The great big crap-ass democracy of blogs turns out to be just another smelly old boys club. "[W]hen Techcult, a technology Web site, recently listed its top 100 Web celebrities, only 11 of them were women. Last year, Forbes.com ran a similar list, naming 3 women on its list of 25. 'It's disheartening and frustrating,' said Allison Blass, a BlogHer attendee whose personal blog at www.lemonade-life.com is about living with Type 1 diabetes."
"At the seminar 'How to Take Names and Be Taken Seriously as a Political Blogger,' many women said that their male colleagues and major media groups tended to ignore them, and to link to them less often (unless they are Arianna Huffington). They pointed to the Netroots Nation gathering (formerly known as Yearly Kos) for politically progressive bloggers, occurring that same weekend in Austin, Tex.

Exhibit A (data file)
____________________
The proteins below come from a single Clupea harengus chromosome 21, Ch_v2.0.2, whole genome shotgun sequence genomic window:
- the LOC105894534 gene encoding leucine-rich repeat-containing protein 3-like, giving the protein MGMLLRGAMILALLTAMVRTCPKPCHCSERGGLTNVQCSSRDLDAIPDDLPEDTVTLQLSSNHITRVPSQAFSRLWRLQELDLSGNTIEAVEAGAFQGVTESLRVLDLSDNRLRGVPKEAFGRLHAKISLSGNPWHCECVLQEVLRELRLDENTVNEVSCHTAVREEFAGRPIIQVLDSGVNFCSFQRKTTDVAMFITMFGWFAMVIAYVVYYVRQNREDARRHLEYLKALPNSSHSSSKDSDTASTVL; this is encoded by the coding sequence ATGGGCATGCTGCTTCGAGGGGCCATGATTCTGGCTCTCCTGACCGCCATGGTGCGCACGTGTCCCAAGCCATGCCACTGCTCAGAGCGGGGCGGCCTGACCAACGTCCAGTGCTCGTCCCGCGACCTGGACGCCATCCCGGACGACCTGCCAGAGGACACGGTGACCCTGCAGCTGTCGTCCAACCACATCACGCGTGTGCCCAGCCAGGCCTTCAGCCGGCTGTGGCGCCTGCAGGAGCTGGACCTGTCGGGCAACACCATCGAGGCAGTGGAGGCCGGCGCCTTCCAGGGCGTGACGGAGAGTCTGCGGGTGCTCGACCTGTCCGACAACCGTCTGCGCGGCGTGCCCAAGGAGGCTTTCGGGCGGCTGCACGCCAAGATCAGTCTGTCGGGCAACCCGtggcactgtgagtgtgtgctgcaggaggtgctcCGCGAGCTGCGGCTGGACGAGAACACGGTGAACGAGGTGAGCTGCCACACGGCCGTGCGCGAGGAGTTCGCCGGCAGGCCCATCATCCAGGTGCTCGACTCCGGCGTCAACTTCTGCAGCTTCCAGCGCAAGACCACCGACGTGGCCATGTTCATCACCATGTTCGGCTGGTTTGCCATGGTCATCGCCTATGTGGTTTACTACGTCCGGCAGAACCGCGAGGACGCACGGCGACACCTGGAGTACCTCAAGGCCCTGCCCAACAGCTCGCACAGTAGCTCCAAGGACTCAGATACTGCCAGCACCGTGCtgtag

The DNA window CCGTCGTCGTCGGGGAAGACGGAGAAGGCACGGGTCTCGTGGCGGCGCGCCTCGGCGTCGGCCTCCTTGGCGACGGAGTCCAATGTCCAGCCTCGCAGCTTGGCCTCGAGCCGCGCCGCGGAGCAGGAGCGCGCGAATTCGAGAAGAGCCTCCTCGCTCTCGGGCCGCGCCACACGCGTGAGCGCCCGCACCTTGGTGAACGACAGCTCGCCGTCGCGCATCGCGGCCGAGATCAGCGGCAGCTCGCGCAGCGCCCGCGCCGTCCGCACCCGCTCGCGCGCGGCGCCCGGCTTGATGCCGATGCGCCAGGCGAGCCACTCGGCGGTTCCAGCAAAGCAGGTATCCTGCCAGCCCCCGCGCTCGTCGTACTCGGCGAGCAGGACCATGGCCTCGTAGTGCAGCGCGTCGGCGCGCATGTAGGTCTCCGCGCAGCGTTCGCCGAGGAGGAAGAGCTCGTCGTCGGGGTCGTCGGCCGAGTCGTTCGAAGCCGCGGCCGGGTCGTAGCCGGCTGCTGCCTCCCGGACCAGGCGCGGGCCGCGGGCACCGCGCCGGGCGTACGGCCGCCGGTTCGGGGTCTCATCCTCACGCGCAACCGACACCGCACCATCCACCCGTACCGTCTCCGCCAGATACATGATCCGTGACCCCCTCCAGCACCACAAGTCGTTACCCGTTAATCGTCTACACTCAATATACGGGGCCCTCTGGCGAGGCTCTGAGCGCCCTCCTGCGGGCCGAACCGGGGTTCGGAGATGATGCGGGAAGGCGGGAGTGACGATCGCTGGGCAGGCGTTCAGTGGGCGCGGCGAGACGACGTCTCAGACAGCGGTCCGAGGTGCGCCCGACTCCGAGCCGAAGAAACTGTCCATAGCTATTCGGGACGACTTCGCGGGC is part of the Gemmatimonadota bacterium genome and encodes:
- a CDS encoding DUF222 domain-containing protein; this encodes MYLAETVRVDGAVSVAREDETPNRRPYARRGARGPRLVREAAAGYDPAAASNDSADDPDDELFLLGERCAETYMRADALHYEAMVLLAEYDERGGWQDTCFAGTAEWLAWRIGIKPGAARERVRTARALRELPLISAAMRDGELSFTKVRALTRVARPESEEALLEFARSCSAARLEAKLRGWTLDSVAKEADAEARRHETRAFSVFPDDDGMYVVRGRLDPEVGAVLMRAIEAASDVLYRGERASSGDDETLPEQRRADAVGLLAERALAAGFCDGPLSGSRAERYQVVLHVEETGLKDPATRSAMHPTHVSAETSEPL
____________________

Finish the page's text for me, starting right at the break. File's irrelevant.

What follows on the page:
"[Lisa] Stone, one of the BlogHer founders and a former journalist who has produced blog networks for HBO and E! television, said that like other women at the conference, she was disappointed at the scheduling conflict [...]
"Other prominent female bloggers who did not attend the BlogHer conference agreed that there are unique challenges that women in the blogosphere face.
"'Women get dismissed in ways that men don't,' said Megan McArdle, an associate editor at The Atlantic Monthly who writes a blog about economic issues. She added that women are taught not to be aggressive and analytical in the way that the political blogosphere demands, and are more likely to receive blog comments on how they look, rather than what they say.
"A few months before last year's conference, Kathy Sierra, a technology blogger, received death threats from commenters on a variety of blogs. It prompted a flurry of discussion at BlogHer about whether women were the targets of particularly vituperative online attacks." [NYT]